Looking at blood can be hard on anyone, but for some people, it can be a huge problem. Up to 30 percent of children are afraid of the sight of blood, a response that usually continues into adulthood, according to the definitive study on the topic, by Isaac Marks of the Institute of Psychiatry in London. That study also revealed that approximately 15 percent of the adult population faints when donating blood.
Fainting at the sight of blood generally comes from an overactive vasovagal response, an evolutionary fear reflex. This response slows down your heart rate and lowers your blood pressure, causing blood to drain to your legs. This means that less oxygen-rich blood is going to your brain, which is what causes people to feel lightheaded, or even pass out.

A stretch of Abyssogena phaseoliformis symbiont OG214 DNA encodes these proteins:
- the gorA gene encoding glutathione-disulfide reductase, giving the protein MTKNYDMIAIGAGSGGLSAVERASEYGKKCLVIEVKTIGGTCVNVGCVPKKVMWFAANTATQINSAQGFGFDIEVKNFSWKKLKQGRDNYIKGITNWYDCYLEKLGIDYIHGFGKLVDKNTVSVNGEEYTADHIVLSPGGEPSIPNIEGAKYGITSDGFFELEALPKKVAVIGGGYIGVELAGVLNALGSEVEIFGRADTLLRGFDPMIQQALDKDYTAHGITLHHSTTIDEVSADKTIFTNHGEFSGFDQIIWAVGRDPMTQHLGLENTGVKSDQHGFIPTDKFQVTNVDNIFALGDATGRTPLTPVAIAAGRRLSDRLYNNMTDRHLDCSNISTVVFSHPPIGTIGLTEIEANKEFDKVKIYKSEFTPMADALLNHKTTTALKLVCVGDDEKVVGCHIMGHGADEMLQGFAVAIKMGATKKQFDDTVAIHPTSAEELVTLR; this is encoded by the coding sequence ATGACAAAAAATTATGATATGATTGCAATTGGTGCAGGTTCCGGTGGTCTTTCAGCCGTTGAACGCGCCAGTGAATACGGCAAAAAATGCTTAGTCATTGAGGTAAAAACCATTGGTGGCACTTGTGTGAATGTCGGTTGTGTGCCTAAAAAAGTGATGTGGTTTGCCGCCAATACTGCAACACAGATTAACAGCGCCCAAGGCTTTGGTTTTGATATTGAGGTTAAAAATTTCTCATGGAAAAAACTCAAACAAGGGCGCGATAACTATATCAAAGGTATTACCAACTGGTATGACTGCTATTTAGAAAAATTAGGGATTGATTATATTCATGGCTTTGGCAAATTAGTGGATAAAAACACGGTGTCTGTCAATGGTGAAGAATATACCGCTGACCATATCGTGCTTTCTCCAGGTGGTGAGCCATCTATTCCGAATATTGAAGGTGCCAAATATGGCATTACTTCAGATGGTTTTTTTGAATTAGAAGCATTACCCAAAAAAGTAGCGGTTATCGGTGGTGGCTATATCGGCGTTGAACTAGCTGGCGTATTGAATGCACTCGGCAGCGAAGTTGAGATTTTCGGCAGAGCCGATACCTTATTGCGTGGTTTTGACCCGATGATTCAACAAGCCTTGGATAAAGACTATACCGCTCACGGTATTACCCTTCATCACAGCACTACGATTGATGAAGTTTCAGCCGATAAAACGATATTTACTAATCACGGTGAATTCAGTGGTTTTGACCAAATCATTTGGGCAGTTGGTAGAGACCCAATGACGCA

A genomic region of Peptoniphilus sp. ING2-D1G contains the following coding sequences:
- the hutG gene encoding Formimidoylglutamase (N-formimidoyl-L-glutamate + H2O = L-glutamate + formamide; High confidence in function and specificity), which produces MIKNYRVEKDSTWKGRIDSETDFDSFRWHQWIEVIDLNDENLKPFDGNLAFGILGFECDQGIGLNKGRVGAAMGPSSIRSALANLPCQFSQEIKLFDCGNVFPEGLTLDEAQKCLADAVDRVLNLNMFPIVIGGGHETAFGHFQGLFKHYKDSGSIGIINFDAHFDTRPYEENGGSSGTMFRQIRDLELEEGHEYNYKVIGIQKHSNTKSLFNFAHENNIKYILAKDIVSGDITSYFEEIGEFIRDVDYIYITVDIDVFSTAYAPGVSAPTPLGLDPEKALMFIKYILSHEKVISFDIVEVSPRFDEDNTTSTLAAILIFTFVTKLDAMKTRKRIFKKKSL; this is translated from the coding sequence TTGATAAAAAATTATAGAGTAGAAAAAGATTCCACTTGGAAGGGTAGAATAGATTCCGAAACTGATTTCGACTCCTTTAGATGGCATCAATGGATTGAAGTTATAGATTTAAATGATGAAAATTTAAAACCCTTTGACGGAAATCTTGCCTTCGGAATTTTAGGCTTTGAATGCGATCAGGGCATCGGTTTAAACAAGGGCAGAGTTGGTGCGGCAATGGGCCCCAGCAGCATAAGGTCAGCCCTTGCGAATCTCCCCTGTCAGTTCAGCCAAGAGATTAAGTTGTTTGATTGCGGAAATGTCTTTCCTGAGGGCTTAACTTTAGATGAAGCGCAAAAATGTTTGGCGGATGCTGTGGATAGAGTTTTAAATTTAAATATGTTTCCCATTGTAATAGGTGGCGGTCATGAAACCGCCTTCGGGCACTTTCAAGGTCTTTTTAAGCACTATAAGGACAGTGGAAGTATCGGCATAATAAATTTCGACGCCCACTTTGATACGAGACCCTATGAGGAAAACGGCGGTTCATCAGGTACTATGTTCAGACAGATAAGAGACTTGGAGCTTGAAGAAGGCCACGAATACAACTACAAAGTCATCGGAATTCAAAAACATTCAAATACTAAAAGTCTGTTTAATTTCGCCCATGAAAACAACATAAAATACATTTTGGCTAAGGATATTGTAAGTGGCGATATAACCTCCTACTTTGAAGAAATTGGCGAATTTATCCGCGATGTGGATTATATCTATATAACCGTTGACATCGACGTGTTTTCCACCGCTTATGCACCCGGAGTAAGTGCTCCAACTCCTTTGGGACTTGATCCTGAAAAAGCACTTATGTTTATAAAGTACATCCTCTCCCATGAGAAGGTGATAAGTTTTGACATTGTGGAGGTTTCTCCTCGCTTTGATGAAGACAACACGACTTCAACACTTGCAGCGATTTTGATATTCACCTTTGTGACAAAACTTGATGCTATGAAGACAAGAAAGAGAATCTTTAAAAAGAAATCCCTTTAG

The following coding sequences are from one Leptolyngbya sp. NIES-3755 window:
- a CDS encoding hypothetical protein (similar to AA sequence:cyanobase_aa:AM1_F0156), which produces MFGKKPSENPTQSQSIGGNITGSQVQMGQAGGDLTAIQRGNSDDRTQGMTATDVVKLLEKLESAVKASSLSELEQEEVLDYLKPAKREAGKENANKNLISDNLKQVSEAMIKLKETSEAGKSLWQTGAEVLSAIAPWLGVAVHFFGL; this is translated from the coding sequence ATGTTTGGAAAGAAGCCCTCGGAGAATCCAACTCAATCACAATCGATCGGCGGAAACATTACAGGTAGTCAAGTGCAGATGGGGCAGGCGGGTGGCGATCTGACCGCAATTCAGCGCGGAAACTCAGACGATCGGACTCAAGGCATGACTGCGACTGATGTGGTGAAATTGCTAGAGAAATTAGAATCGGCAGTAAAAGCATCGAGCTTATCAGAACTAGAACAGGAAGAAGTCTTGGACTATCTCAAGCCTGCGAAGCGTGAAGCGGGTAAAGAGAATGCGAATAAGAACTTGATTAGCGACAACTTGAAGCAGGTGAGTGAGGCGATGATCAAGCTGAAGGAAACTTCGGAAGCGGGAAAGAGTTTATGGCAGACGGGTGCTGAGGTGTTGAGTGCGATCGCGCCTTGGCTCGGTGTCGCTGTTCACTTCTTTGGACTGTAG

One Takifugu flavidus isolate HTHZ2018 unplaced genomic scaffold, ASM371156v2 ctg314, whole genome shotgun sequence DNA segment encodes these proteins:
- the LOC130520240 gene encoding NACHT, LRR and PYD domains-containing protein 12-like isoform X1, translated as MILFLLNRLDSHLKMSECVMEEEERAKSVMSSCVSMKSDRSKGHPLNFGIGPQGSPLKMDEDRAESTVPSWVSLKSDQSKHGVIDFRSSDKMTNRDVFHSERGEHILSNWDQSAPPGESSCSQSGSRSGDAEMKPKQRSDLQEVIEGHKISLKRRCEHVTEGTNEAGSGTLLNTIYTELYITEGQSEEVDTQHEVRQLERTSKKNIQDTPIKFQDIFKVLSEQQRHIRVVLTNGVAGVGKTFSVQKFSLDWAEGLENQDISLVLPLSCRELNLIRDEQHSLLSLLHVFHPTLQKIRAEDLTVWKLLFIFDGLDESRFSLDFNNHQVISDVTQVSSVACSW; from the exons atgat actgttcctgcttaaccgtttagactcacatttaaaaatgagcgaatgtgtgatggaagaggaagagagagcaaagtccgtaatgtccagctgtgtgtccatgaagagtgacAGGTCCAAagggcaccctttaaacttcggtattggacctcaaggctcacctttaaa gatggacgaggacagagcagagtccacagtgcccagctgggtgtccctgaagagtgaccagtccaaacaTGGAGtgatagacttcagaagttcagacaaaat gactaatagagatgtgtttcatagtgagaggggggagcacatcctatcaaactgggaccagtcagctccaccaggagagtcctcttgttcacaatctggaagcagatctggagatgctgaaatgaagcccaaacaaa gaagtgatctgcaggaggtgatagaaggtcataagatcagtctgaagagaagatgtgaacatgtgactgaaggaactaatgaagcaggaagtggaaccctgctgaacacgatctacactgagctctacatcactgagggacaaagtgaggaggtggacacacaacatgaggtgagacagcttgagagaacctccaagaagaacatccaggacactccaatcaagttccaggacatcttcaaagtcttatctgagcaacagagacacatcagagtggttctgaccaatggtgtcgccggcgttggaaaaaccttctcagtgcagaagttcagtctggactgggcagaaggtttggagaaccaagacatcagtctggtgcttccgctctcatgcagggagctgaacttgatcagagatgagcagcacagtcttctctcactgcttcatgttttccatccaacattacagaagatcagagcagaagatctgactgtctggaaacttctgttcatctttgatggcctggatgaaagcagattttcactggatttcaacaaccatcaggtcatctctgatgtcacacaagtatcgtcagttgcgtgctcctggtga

This survival mechanism is nice if, say, you need to play dead in the presence of a predator, which may be the origin of the response. And if you’re bleeding, the reduced heart rate might help prevent too much blood loss. But in most situations—especially emergencies when you need to be, you know, awake—it’s a nuisance.
The more a person is exposed to the thought or sight of blood, however, the less bothersome the phobia becomes, says Alan Manevitz, a psychiatrist at Weill Cornell Medical Center in New York. This could explain why experienced surgeons deal so well with blood. This type of “systematic exposure” is a common treatment for specific phobias, and in this case, Marks suggests, it could save lives: Ill people who have overcome their fear of having blood drawn are more likely to seek medical care.
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